Let $L|K$ be a finite Galois extension. Let $G = \text {Gal} \left (L|K \right ).$ Let $H$ be a normal subgroup of $G$ and $M = \text {Fix}_H L.$ Can we say that for every $\tau \in \text {Gal} \left (M|K \right )$ $\exists$ $\sigma \in G$ such that $\sigma|_M = \tau$?

If we drop the condition $H$ a normal subgroup of $G$ and instead if we take any subgroup what happens to the above case?

Any help in this regard will be highly appreciated. Thanks for reading.

  • $\begingroup$ I think that it can be done by using primitive element theorem for finite Galois extensions. Because $L|M$ is a galois extension whenever $L|K$ is a Galois extension. So it has a primitive element say $\zeta$ i.e. $L=M[\zeta].$ $\endgroup$ Nov 25, 2019 at 16:51
  • $\begingroup$ Now if $\tau \in \text {Gal} \left ( M|K \right )$ then if allow $\tau$ to send $\zeta$ to some $\zeta'$ where $\zeta'$ is some zero of the minimal polynomial $\mu_{\zeta,M}$ of $\zeta$ over $M$ then $\tau$ extends to an automorphism of $\text {Gal} \left (L|K \right ).$ $\endgroup$ Nov 25, 2019 at 17:01
  • $\begingroup$ But then every $\tau \in \text {Gal} \left (M|K \right )$ extends to $[L:M]$ many automorphisms of $ \text {Gal} \left (L|K \right ).$ $\endgroup$ Nov 25, 2019 at 17:04
  • $\begingroup$ That will imply $\#\ \text {Gal} \left (M|K \right ) = \frac {[L:K]} {[L:M]} = [M:K].$ But this is not always true unless $\text {Gal} \left (L|M \right )$ is a normal subgroup of $ \text {Gal} \left (L|K \right ).$ Where am I going wrong then? $\endgroup$ Nov 25, 2019 at 17:10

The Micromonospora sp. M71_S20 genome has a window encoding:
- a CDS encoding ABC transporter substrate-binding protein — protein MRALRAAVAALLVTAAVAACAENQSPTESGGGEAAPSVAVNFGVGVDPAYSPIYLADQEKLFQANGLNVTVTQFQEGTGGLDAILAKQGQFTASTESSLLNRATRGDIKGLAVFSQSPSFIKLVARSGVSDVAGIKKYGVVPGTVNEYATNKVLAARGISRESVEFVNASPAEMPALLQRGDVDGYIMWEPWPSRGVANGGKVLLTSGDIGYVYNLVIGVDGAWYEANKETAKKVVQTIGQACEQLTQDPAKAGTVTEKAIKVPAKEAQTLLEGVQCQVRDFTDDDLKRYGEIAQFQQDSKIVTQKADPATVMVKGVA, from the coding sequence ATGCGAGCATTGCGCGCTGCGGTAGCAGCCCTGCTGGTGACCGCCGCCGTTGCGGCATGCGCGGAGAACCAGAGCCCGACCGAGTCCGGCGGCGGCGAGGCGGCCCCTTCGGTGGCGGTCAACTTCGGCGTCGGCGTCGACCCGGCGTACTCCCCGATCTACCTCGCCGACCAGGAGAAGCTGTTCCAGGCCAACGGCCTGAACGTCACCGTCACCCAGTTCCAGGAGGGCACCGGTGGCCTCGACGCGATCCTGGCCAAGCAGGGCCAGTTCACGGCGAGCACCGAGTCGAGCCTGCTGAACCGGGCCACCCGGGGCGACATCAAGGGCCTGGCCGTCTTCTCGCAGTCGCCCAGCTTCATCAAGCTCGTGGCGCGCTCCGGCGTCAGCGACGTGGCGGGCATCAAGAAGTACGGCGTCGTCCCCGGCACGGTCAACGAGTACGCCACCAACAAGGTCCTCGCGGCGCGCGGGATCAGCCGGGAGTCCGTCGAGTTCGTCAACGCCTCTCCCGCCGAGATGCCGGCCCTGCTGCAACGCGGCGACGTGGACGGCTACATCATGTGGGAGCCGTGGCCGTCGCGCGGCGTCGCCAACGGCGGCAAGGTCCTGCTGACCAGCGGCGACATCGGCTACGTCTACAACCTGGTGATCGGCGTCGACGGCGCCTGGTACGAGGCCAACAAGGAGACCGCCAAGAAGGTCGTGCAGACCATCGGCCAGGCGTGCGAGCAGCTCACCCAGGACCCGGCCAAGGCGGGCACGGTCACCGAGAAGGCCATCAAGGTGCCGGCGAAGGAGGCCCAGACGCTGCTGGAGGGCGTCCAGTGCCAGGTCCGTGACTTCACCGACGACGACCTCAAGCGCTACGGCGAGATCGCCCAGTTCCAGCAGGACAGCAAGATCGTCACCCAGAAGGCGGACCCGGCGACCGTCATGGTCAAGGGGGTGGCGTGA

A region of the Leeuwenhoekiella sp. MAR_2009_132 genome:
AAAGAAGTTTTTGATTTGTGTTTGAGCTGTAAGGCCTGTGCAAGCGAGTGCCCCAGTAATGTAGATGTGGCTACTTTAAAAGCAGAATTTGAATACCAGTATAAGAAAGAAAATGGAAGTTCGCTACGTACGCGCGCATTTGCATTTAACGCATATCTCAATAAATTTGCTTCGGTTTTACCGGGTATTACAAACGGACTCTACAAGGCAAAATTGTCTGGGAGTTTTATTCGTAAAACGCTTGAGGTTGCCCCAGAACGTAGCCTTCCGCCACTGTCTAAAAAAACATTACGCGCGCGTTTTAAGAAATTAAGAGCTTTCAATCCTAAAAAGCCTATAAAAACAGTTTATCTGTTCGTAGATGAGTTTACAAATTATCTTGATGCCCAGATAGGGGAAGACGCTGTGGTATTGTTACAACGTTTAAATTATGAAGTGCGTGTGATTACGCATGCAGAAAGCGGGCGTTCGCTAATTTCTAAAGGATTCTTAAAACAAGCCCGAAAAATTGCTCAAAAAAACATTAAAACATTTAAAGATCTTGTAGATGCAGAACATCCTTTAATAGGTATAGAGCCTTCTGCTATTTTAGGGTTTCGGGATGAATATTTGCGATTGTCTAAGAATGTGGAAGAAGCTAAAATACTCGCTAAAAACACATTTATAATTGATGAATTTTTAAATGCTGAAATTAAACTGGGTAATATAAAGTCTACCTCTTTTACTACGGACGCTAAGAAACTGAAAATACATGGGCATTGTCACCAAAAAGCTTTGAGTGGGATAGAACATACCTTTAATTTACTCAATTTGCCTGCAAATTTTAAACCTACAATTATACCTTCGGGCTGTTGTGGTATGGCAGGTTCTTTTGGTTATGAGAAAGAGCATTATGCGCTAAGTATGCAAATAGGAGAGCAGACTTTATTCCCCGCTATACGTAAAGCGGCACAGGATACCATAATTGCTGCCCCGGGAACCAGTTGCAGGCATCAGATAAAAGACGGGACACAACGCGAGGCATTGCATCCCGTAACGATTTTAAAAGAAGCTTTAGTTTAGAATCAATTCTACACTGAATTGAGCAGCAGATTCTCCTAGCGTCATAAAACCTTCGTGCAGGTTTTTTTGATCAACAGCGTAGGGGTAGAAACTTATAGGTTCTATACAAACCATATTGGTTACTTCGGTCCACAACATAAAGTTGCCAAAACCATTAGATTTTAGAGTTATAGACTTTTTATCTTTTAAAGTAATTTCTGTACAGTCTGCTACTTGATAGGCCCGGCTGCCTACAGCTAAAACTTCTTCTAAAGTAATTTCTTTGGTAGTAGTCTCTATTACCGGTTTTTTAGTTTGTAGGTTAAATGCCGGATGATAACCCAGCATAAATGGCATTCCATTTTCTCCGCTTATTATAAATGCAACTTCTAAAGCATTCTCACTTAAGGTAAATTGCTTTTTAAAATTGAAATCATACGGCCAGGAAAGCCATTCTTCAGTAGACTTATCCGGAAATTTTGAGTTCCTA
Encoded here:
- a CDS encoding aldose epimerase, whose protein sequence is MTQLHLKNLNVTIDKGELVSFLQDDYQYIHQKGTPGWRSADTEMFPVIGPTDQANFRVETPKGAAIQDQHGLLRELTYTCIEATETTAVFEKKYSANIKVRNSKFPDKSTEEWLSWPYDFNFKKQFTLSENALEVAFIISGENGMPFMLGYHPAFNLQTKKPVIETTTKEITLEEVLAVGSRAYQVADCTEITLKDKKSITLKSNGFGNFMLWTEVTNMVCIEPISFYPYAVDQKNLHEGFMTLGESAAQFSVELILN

1 Answer 1


Let $\tau\in Gal(M/K)$. Then it can be viewed as a $K$-embedding $M\to K_{alg}$. The theorem of extension of embeddings implies that there exists $\sigma:L\to K_{alg}$ such that $\sigma_M=\tau$ (you can use the fact that $L=K(\alpha)$ for some $\alpha\in L$ if you like). But $L/K$ is a Galois, hence normal, so the image of $\sigma$ is contained in $L$ and we have in fact $\sigma\in Gal(L/K)$.

Notice this is true even if $H$ is not normal. There is no contradiction, because the equality $\sharp Gal(L/K)=\dfrac{[L:K]}{[L:M]}$ is false: ok, any $K$-automorphism of $M$ extends to a $K$-automorphism of $L$, but conversely, a $K$-automorphism of $L$ does not restrict necessarily to a $K$-automorphism of $M$, but only to a $K$-embedding. It would be true only if $H$ is normal!! So an element of $Gal(L/K)$ is not necessarily an extension of an element of $Gal(M/K)$, and you cannot count like you do.

For a specific example, think about $L=\mathbb{Q}(j,\sqrt[3]{2})$ and $M=\mathbb{Q}(\sqrt[3]{2})$. Take $\sigma:L\to L$ which sends $j$ to $j$ and $\sqrt[3]{2}$ to $j\sqrt[3]{2}$. Its restriction to $M$ is NOT a $\mathbb{Q}$-automorphism of $M$.

  • $\begingroup$ What do you mean by "... your last implication is false..."? Which of my implication is not correct. Can you please help me so that I can find my mistake? $\endgroup$ Nov 25, 2019 at 19:10
  • $\begingroup$ The equality $\sharp Gal(L/K)=\dfrac{[L:K]}{[L:M]}$ is not true. An element of $Gal(L/K)$ is not necessarily an extension of an element of $Gal(M/K)$, so the way you count is not correct (I(ve modified my answer to be more clear) $\endgroup$
    – GreginGre
    Nov 26, 2019 at 9:00

Your Answer

By clicking “Post Your Answer”, you agree to our terms of service, privacy policy and cookie policy

Not the answer you're looking for? Browse other questions tagged or ask your own question.